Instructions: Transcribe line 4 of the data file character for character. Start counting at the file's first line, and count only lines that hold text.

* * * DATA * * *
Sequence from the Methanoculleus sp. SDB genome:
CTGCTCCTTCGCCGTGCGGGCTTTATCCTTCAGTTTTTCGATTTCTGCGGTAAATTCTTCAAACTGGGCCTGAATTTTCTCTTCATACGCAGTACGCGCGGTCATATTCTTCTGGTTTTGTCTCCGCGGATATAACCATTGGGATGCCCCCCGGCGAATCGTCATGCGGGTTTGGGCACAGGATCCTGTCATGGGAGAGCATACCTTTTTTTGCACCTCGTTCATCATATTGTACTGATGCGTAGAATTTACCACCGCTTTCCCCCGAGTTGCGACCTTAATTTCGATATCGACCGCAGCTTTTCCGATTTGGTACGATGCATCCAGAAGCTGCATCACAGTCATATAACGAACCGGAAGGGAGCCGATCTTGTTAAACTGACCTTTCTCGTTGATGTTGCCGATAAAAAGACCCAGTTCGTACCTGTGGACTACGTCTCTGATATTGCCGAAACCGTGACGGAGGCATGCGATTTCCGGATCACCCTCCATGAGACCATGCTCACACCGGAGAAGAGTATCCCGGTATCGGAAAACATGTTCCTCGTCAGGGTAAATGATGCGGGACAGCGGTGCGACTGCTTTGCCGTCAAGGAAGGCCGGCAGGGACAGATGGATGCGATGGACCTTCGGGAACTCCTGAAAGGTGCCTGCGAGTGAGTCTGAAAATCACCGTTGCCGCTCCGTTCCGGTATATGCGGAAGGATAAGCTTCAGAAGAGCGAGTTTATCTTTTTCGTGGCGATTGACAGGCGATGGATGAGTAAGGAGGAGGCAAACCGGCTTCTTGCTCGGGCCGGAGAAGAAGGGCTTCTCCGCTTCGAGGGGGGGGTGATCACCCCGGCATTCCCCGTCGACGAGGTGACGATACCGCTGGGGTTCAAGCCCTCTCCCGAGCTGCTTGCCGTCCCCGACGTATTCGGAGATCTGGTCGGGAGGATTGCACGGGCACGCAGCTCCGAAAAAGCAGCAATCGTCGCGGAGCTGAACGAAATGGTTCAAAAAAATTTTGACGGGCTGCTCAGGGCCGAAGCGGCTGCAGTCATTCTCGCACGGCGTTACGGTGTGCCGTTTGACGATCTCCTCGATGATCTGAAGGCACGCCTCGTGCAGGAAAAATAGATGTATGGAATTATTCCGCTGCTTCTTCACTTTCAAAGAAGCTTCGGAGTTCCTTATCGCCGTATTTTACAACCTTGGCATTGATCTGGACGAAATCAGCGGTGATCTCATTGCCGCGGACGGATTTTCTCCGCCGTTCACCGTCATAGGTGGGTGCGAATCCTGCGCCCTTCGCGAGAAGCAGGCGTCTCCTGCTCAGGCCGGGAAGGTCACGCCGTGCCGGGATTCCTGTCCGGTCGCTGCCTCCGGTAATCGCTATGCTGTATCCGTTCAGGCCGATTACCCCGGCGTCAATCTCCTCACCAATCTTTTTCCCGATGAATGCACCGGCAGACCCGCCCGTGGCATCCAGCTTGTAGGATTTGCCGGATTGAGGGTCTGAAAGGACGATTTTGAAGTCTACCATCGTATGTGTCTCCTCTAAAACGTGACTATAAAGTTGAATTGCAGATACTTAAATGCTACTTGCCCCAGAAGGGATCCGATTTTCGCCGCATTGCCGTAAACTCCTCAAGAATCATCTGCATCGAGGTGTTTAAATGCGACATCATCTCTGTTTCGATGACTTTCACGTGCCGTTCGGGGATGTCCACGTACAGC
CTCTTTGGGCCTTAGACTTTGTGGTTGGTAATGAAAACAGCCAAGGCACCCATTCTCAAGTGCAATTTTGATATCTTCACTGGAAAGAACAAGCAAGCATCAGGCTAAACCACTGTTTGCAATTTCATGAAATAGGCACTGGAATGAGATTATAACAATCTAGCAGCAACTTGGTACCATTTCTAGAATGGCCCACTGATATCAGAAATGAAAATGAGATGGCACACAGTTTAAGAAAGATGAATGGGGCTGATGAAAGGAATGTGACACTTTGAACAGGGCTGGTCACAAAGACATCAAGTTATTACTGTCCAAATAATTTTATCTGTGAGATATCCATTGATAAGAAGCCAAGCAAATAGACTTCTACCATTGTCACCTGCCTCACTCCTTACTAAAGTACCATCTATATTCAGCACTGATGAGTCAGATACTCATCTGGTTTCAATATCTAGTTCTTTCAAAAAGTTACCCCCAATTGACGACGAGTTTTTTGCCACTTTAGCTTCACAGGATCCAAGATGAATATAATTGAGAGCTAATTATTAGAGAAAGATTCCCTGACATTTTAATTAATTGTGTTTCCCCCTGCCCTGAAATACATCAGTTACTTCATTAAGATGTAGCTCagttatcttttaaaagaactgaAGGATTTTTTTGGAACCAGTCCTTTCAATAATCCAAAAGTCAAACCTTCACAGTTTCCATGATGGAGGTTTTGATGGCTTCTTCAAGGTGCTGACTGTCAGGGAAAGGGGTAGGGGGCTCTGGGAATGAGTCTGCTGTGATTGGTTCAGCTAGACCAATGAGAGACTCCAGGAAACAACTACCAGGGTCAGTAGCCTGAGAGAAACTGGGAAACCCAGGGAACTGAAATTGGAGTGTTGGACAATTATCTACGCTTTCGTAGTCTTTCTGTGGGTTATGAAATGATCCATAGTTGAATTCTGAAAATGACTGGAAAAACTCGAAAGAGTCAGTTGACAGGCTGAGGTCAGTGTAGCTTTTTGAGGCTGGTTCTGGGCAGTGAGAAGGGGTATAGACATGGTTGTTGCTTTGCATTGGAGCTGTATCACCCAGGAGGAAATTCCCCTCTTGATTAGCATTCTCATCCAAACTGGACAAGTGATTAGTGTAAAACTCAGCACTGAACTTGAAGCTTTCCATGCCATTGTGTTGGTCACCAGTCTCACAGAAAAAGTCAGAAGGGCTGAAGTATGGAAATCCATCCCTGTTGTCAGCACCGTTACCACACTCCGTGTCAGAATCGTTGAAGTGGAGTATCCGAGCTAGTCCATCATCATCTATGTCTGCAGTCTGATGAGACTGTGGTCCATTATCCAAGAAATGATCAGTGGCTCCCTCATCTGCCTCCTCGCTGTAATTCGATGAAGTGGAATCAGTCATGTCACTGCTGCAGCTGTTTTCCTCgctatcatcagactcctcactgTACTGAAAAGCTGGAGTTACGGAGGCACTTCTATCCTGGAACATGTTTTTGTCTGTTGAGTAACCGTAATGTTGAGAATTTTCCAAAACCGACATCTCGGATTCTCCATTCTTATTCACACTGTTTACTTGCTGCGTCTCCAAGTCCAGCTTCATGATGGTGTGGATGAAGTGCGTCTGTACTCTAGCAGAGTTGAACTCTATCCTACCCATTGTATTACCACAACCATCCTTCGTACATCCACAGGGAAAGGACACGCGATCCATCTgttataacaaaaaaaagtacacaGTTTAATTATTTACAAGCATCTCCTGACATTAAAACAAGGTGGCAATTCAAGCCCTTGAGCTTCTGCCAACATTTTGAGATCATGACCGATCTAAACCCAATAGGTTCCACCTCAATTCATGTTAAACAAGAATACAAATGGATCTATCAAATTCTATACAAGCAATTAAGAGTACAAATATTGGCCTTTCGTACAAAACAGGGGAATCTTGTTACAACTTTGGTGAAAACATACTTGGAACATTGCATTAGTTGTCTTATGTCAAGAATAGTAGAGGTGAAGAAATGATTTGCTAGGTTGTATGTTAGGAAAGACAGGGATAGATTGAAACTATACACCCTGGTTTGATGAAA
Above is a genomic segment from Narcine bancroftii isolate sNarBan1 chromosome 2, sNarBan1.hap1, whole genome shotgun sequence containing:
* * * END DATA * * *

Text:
Above is a genomic segment from Narcine bancroftii isolate sNarBan1 chromosome 2, sNarBan1.hap1, whole genome shotgun sequence containing: